SMOT ETF: Question & Answer | ETF Trends

Given the large small- and mid-cap stock universe and lack of analyst coverage, we believe a more selective approach may be a better choice than a broad-market exposure. We explore in this Q&A.

Small- and mid-cap (SMID-cap) stocks offer compelling return potential, but the lack of analyst coverage and research can lead to greater dispersion between a SMID-cap company’s stock price and fair value. Leveraging Morningstar’s equity research team, the VanEck Morningstar SMID Moat ETF (SMOT) provides focused exposure to SMID-cap stocks, targeting companies with long-term competitive advantages and attractive valuations. This blog is intended to address frequently asked questions about investing in SMID-cap stocks, Morningstar’s forward-looking research and SMOT.

Why should investors consider investing in SMID-cap stocks?

SMID caps have exhibited compelling characteristics relative to large-cap stocks in the past, but right now may be a particularly compelling time to focus on this asset class. Historically, SMID-cap stocks have provided greater return potential relative to large caps. Additionally, recent SMID-cap valuations have been at or near 20-year lows relative to large caps, making for an attractive entry point. The diversification of existing allocations may be another reason for consideration. SMID cap stocks offer differentiated sector exposures compared to many broad based large-cap indices. An allocation to SMID-cap stocks, which represent a sizable portion of the U.S. equity market but are often under allocated to, may result in better long-term performance potential and greater diversification, in our view.

What are the risks associated with smaller market cap companies?

Smaller companies are inherently subject to more risk than large cap companies, as they tend to have less diversified business models, limited access to capital and higher leverage, among other factors. These characteristics can lead to underperformance and higher volatility in periods of economic uncertainty and should be considered by investors. However, this elevated volatility can also create entry opportunities for investors to access the long-term growth potential of SMID-cap stocks. Additionally, less efficient information dissemination, as small- and mid-cap companies have considerably less analyst coverage and research than large-cap companies, can lead to additional risks.

What is the benefit of incorporating Morningstar’s equity research team?

SMOT seeks to track the Morningstar® US Small-Mid Cap Moat Focus IndexSM, which leverages Morningstar’s forward-looking, rigorous research process, driven by over 100 analysts globally. The Index applies much of the same core index methodology principles as Morningstar’s flagship Wide Moat Focus Index, but to a universe of small- and mid-cap companies. The Index targets SMID-cap companies with long-term competitive advantages, known as moats, and attractive valuations.

What kind of exposure does the Morningstar US Small-Mid Cap Moat Focus Index provide?

In terms of constituent count, the number of stocks included in the Index, historically, has averaged roughly 100. From a market-cap size category perspective, the Index tends to exhibit a bias toward mid-cap companies. Generally, mid-caps tend to receive more favorable moat ratings than small caps because they are often slightly more mature companies and more likely to have developed durable completive advantages. However, there are still many moat-rated small-cap companies, and exposure to these stocks has increased in periods of attractive relative valuations.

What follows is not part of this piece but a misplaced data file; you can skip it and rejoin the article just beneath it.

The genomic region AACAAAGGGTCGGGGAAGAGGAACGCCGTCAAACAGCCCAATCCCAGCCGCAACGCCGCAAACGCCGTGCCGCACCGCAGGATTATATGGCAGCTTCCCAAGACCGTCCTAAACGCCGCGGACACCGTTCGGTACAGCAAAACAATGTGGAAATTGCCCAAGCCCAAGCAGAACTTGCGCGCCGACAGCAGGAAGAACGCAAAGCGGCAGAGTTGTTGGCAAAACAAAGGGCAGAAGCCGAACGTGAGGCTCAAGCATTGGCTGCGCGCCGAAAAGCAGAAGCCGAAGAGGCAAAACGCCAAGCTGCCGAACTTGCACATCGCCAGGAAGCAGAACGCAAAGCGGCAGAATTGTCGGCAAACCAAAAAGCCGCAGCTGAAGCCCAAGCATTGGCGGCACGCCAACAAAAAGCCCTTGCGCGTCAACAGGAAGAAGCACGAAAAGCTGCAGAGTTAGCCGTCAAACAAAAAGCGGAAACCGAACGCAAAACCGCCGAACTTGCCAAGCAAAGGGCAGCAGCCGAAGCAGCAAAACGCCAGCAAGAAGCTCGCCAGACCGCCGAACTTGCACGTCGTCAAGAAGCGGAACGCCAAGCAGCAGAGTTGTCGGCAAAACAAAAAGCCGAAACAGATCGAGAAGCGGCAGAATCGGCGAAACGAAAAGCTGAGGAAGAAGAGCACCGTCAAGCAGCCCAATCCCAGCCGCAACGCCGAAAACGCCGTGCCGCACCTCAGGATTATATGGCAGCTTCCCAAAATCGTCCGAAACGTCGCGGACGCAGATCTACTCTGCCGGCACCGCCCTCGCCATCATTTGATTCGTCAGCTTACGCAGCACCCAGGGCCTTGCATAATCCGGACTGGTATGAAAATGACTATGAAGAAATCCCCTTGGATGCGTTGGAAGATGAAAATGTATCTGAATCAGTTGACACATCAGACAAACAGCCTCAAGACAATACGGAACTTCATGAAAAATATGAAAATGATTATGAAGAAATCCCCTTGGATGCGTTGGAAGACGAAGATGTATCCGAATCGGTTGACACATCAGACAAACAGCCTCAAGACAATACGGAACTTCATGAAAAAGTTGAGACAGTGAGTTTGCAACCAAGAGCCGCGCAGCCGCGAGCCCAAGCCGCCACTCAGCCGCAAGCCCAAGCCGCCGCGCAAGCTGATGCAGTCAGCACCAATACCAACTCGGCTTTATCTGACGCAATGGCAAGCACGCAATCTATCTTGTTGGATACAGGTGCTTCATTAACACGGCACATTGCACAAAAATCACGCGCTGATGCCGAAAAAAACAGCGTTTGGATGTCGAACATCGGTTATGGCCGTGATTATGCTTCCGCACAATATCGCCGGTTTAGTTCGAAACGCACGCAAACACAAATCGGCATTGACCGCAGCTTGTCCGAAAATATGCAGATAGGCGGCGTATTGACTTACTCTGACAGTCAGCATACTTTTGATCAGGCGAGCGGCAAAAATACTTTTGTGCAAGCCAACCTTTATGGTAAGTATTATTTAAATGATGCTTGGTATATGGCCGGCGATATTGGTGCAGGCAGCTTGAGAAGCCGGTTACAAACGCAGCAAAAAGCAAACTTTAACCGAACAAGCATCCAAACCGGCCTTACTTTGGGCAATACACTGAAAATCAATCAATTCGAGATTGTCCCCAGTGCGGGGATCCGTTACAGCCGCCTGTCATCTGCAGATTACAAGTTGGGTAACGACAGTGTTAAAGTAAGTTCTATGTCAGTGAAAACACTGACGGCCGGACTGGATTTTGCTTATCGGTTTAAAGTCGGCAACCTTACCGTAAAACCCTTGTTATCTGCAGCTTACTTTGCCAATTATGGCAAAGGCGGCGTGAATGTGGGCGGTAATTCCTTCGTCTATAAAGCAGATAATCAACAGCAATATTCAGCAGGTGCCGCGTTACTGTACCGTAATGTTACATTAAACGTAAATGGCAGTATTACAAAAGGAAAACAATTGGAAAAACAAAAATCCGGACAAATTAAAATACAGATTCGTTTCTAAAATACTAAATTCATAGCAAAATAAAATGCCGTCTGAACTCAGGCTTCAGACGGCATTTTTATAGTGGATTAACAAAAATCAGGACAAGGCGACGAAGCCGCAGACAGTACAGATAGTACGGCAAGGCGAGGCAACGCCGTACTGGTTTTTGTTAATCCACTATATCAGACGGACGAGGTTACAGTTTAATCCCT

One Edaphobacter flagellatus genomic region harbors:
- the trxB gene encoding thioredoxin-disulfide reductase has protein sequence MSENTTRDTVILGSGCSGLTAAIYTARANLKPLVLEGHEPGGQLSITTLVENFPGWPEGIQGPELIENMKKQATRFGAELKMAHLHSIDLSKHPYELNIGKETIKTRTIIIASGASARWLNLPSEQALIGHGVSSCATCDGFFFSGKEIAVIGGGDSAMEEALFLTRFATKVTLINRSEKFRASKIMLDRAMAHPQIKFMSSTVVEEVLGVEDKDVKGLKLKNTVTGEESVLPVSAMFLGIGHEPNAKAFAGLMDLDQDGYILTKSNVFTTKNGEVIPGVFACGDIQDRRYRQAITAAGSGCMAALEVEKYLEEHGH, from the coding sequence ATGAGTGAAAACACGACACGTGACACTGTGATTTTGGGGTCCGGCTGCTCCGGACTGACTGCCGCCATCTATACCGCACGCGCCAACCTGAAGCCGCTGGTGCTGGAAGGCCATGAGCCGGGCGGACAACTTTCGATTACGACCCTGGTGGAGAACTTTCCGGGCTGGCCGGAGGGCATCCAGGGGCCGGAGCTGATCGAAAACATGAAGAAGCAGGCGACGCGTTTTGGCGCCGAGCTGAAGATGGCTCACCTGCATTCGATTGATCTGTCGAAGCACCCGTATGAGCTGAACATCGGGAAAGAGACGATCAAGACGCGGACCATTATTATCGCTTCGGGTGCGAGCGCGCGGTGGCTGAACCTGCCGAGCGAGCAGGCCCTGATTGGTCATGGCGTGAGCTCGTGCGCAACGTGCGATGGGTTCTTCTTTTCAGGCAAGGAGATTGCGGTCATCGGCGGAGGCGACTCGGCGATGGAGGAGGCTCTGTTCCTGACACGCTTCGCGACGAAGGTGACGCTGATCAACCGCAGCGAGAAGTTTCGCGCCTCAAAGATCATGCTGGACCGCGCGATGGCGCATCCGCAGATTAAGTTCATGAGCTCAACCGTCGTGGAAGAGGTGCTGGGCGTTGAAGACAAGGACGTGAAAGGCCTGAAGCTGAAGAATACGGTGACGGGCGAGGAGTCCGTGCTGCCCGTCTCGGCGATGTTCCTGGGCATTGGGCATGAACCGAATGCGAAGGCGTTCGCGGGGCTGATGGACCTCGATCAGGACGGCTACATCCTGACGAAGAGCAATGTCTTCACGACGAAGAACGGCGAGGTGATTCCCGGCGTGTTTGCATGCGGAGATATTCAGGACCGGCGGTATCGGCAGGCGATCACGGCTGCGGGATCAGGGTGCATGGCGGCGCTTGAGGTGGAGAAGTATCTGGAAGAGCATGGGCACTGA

As for style exposure, the SMID Moat Index exhibits the same style agnostic exposure as Morningstar’s Wide Moat Focus Index. Its average exposure is generally a blend of value and growth; however, it can tilt more toward growth or value depending on valuation opportunities in the market.

The index methodology features minimal constraints, which has historically resulted in shifts of index sector exposure, as companies doing business in various segments of the market have become more or less attractively priced.

How frequently does the Morningstar US Small-Mid Cap Moat Focus Index rebalance?

The Index employs a staggered rebalance methodology whereby the Index is divided into two equally-weighted sub-portfolios, and each is reconstituted and rebalanced semi-annually on alternating quarters. Adjustments to one sub-portfolio are performed on the third Friday of March and September, and adjustments for the other sub-portfolio are performed on the third Friday of June and December. Due to the staggered rebalance methodology, Index constituents and weights may vary between sub-portfolios.

How can SMOT fit within a portfolio?

VanEck Morningstar SMID Moat ETF (SMOT) can be used as a long-term satellite position to U.S. core allocations, offering potential for greater long-term return. It can also be used as a vehicle to gain smaller-cap exposure for more short-term tactical allocations. Additionally, SMOT can add much desired diversification to a portfolio through its differentiated size and sector exposure versus large caps. SMOT can even be an option for those investors simply looking to reduce their exposure to the mega-cap concentration of broad market indices.

Regardless of the specific reason, investors seeking to make an allocation to SMID-cap companies should look for a strategy that does more than just provide broad-market exposure. We believe the focused approach of SMOT, that selectively identifies companies by considering competition and competitive advantages as well as valuations, may be a better choice.

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Originally published October 13, 2022.

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